Eagle Eye Opener: Cypress Expected to Veto Tax Levy on Savers; Russia May Punish Germany for Terms of Cypriot Bailout Plan; U.S. Homeownership Grows

Cypress Expected to Veto Levy??? Waddle Closer to Default (Reuters)

European investors awoke to another cold slap in the face, Cypriot style, as the tiny island-nation???s parliament is expected to veto the European Union???s (EU) proposed bank levy today. Unfortunately, rather than have fellow Cypriots pay the 6.75 percent tax on accounts under 100,000 euros and 9.95 percent on those over that level, Cypress??? government would rather nudge the island closer to default and banking collapse. Should the island not impose the bank deposit tax, the EU will not release bailout funds to keep banks alive another day, pay government wages, or dole out welfare. While Cypress gets high marks for protecting their own, they could fail the big test, if/when the island???s economy collapses. With the vote scheduled for today at 12:00 EDT, we???ll know soon enough.

Russians Consider Icing Germany over Cypriot Bailout (CNBC)

Even though Germany insists it isn???t responsible for the proposed levy on Cypriot bank deposits, Russia isn???t buying that story. In fact, because super-wealthy Russian oligarchs have parked so much money on the island — some 20 percent of the island???s total deposits — they stand to lose billions of dollars should the levy become law. And that situation doesn???t sit well with oil barons who are used to getting their way. Some analysts predict that Russia will respond by turning off the gas nozzle to Germany until the threat of the levy is lifted, just as it did in 2009 when Gazprom cut off Europe over a Ukrainian energy company dispute. What happens to global markets if two heavyweights square off over Cypress is anyone???s guess right now. But it???s sure to be one hell of a bout.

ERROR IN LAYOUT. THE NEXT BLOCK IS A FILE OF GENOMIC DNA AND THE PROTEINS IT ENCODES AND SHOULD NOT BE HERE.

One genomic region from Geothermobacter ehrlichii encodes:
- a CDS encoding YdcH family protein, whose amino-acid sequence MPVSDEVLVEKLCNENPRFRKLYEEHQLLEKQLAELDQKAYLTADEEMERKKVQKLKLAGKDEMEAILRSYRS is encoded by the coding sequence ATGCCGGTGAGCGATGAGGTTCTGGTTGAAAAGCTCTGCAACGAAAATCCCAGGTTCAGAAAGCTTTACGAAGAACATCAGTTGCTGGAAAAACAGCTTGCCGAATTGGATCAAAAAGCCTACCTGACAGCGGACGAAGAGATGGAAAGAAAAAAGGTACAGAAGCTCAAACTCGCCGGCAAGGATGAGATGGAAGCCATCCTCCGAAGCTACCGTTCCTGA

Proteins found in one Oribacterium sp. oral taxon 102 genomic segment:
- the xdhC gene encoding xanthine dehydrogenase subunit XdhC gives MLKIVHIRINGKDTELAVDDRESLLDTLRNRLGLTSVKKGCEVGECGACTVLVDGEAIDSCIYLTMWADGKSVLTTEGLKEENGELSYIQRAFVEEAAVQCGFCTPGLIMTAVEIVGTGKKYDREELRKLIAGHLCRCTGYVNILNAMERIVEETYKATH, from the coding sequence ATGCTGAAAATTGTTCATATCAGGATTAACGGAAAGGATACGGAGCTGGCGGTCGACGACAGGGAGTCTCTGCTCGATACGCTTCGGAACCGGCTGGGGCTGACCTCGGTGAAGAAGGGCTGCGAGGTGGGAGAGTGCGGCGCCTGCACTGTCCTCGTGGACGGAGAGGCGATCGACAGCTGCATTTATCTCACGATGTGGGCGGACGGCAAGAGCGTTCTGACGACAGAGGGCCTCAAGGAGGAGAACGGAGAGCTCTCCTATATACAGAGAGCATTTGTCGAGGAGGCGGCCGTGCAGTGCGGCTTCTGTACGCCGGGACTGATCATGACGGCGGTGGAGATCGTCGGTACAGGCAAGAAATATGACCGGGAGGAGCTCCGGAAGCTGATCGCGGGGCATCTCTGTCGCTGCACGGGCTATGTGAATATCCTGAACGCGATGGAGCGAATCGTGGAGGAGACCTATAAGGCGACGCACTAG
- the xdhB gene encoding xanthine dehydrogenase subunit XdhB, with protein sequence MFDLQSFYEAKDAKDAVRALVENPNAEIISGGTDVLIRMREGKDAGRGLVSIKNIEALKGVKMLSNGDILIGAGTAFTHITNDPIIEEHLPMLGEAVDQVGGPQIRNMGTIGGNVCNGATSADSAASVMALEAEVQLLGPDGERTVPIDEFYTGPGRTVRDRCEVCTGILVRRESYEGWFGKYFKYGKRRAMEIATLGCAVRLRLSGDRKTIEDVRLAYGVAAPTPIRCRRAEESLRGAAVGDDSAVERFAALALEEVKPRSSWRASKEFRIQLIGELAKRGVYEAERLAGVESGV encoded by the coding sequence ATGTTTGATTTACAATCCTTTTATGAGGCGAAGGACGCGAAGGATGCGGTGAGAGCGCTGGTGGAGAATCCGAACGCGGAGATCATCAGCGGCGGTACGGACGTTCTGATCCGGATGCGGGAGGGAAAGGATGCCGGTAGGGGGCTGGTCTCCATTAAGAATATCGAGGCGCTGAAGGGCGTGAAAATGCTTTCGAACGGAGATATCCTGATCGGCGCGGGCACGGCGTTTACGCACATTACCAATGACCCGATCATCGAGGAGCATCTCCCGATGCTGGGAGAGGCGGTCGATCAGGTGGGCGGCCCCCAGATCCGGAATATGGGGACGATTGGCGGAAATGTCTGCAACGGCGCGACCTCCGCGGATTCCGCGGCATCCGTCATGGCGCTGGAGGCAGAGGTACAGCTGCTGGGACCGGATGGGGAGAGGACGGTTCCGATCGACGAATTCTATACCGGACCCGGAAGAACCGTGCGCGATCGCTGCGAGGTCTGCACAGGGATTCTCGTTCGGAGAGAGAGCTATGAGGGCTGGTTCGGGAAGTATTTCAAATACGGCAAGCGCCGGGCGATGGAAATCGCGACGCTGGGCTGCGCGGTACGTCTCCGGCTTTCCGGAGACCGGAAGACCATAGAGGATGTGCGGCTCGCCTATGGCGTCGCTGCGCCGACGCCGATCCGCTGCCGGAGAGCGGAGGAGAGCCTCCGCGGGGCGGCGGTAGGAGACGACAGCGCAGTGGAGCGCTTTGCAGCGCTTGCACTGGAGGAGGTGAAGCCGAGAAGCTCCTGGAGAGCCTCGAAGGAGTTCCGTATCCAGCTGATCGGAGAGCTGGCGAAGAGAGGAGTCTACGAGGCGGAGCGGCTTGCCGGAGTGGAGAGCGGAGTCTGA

More U.S. Home Owners Pop to the Surface in 2012 (YahooFinance)

According to CoreLogic (a leading provider of consumer, financial and property information), there was some good news for the U.S. real estate market last year. More than 1.7 million U.S. properties popped above the surface in 2012, returning to positive equity. The ???less-good??? news — for these homeowners and investors alike — is that 21.5 percent of all mortgages, or 10.4 million homes, are still underwater (home owners owe more than the house is worth). And of the 38.1 million homes with positive equity, approximately 11.3 million of them are considered ???under-equitized,??? reflecting less than 20 percent equity. Still, Anand Nallathambi, CEO of CoreLogic, insists the situation continues to improve, ???The scourge of negative equity continues to recede across the country.??? Let???s hope Anand is right??? If he???s not, you may want to start looking for a good ???scourge??? insurance policy.